The Morrison Government is backing a new era of environmental science, announcing the universities and research centres that will host four ‘mega’ research hubs in the next phase of Australia’s National Environmental Science Program (NESP).
Research will be prioritised to meet the most pressing environmental management and policy needs, with an emphasis on climate adaptation, threatened species, protected places, and waste impacts. The Environment Institute has researchers who’ve received funding as a part of the The Marine and Coastal Hub.
Minister for the Environment Sussan Ley said the new structure will bring together an exciting range of scientists in each field along with ‘on-ground’ stakeholders and Traditional Owners to tackle our most complex environmental challenges.
“We are investing a further $149 million in a flexible approach across the new hubs that informs policy and drives shared learning,” Minister Ley said.
“It is an investment that will build on the $145 million funding to date that has seen almost 400 successful science projects that are shaping policy and delivering practical environmental outcomes.
“From award winning research into shellfish reef restoration, to Crown of Thorns Starfish control, DNA ‘tracking’ of threatened species, and collaborations with international technology companies to support remote ecosystems in Kakadu, the first phase of NESP has been breathtaking.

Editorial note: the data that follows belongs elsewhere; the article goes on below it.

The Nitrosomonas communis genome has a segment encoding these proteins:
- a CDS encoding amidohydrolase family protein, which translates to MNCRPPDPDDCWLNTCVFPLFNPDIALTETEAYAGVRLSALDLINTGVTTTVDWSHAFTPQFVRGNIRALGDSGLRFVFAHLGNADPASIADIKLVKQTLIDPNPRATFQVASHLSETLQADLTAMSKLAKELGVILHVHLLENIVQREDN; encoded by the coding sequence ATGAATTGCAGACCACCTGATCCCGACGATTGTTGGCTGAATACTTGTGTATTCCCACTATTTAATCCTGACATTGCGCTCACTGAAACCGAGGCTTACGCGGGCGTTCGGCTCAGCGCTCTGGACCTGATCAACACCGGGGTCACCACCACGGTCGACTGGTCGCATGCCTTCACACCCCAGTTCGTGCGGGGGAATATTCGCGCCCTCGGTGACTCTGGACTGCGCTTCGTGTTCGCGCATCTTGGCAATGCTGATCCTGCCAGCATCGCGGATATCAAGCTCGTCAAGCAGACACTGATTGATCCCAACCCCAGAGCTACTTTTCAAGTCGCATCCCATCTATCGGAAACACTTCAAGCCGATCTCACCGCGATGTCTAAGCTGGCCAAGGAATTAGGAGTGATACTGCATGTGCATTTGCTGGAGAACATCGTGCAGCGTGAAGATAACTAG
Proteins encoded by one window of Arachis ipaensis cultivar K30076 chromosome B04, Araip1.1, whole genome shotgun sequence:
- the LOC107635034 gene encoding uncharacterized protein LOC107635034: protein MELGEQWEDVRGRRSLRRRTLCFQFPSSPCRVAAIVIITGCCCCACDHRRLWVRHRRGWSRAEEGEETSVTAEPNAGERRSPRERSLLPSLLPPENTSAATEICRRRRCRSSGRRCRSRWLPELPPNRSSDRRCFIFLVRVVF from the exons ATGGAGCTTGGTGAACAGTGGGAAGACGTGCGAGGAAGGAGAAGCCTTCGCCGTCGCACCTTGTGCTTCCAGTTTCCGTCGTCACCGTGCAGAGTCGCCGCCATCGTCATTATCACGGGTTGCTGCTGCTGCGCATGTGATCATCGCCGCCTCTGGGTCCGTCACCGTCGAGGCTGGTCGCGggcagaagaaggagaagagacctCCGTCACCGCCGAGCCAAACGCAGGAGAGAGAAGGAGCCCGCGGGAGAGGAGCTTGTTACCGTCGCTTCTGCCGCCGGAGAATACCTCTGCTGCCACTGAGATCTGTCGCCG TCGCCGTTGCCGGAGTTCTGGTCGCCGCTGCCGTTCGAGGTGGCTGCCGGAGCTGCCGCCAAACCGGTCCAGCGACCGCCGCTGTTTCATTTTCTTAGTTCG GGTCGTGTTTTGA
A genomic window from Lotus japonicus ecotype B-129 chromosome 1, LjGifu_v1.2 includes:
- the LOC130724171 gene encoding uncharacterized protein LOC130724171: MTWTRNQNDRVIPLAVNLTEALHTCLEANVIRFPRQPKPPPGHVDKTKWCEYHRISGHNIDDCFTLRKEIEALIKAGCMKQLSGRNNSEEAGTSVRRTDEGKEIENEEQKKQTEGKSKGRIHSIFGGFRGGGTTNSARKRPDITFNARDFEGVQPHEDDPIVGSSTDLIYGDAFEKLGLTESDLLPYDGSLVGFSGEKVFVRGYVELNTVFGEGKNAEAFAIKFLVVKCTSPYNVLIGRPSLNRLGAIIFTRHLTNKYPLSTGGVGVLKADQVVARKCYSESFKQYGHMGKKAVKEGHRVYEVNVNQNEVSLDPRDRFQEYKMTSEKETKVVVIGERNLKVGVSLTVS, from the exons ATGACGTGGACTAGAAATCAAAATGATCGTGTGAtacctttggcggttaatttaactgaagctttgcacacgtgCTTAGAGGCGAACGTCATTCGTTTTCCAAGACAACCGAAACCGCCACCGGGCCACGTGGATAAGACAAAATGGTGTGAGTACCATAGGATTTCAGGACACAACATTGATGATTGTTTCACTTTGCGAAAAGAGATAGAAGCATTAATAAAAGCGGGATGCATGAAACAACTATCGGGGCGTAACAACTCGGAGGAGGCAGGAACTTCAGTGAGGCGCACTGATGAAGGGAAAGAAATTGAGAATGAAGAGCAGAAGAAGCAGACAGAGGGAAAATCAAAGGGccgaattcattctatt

“Over the next 7 years, the next phase of the program will see larger hubs, working collaboratively across our four priority issues, while researching practical, environmental science strategies within their own field.”
The Marine and Coastal Hub will deliver research to underpin management of Australia’s marine and coastal environments harnessing a broad range of research expertise, across estuaries, coast, reefs, shelf and deep-water environments.The Hub will be jointly hosted by the Reef and Rainforest Research Centre in Cairns and the University of Tasmania, and will be jointly led by Professor Damien Burrows from James Cook University and Associate Professor Alan Jordan from the University of Tasmania.
The Hub consortium includes research institutions like CSIRO, Australian Institute of Marine Science, Integrated Marine Observing System, Bioplatforms Australia, University of Melbourne, University of Wollongong, University of NSW, Sydney Institute of Marine Science, University of Queensland, James Cook University, Charles Darwin University, University of Western Australia, University of Adelaide, Flinders University, Marine Innovation South Australia, government agencies and museums.